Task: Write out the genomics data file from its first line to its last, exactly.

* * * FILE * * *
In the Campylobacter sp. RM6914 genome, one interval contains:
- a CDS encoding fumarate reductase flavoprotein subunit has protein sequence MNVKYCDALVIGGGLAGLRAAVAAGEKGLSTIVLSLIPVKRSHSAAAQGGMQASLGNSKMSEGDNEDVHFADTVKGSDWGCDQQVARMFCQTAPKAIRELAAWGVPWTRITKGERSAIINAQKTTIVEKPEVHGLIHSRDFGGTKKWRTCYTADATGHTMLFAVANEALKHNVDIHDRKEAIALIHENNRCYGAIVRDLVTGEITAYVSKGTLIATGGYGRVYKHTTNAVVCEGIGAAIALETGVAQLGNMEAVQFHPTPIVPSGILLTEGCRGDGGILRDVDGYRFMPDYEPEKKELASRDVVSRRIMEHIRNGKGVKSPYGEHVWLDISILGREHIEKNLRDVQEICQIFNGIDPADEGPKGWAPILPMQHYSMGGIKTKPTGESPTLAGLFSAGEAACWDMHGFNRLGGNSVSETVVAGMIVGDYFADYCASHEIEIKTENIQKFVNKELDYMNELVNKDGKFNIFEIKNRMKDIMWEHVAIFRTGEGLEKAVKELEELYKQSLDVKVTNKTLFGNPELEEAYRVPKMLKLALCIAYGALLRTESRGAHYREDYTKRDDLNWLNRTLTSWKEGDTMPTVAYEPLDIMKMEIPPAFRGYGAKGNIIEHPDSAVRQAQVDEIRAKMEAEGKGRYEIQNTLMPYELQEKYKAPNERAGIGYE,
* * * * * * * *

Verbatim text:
In the Campylobacter sp. RM6914 genome, one interval contains:
- a CDS encoding fumarate reductase flavoprotein subunit has protein sequence MNVKYCDALVIGGGLAGLRAAVAAGEKGLSTIVLSLIPVKRSHSAAAQGGMQASLGNSKMSEGDNEDVHFADTVKGSDWGCDQQVARMFCQTAPKAIRELAAWGVPWTRITKGERSAIINAQKTTIVEKPEVHGLIHSRDFGGTKKWRTCYTADATGHTMLFAVANEALKHNVDIHDRKEAIALIHENNRCYGAIVRDLVTGEITAYVSKGTLIATGGYGRVYKHTTNAVVCEGIGAAIALETGVAQLGNMEAVQFHPTPIVPSGILLTEGCRGDGGILRDVDGYRFMPDYEPEKKELASRDVVSRRIMEHIRNGKGVKSPYGEHVWLDISILGREHIEKNLRDVQEICQIFNGIDPADEGPKGWAPILPMQHYSMGGIKTKPTGESPTLAGLFSAGEAACWDMHGFNRLGGNSVSETVVAGMIVGDYFADYCASHEIEIKTENIQKFVNKELDYMNELVNKDGKFNIFEIKNRMKDIMWEHVAIFRTGEGLEKAVKELEELYKQSLDVKVTNKTLFGNPELEEAYRVPKMLKLALCIAYGALLRTESRGAHYREDYTKRDDLNWLNRTLTSWKEGDTMPTVAYEPLDIMKMEIPPAFRGYGAKGNIIEHPDSAVRQAQVDEIRAKMEAEGKGRYEIQNTLMPYELQEKYKAPNERAGIGYE,